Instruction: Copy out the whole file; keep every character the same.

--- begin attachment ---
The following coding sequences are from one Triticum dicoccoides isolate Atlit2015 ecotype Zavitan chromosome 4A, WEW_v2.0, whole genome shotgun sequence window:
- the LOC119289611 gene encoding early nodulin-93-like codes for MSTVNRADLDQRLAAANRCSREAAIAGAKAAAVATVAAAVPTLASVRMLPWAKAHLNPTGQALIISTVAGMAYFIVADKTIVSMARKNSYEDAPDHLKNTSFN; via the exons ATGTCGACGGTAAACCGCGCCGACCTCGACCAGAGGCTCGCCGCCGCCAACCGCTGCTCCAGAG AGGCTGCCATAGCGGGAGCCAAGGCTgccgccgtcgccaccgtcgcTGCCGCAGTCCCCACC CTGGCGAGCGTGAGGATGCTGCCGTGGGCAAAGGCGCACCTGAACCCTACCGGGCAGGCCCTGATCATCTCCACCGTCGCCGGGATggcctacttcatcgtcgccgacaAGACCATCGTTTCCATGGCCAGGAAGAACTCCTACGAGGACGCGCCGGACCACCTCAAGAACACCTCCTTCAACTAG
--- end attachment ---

The following coding sequences are from one Triticum dicoccoides isolate Atlit2015 ecotype Zavitan chromosome 4A, WEW_v2.0, whole genome shotgun sequence window:
- the LOC119289611 gene encoding early nodulin-93-like codes for MSTVNRADLDQRLAAANRCSREAAIAGAKAAAVATVAAAVPTLASVRMLPWAKAHLNPTGQALIISTVAGMAYFIVADKTIVSMARKNSYEDAPDHLKNTSFN; via the exons ATGTCGACGGTAAACCGCGCCGACCTCGACCAGAGGCTCGCCGCCGCCAACCGCTGCTCCAGAG AGGCTGCCATAGCGGGAGCCAAGGCTgccgccgtcgccaccgtcgcTGCCGCAGTCCCCACC CTGGCGAGCGTGAGGATGCTGCCGTGGGCAAAGGCGCACCTGAACCCTACCGGGCAGGCCCTGATCATCTCCACCGTCGCCGGGATggcctacttcatcgtcgccgacaAGACCATCGTTTCCATGGCCAGGAAGAACTCCTACGAGGACGCGCCGGACCACCTCAAGAACACCTCCTTCAACTAG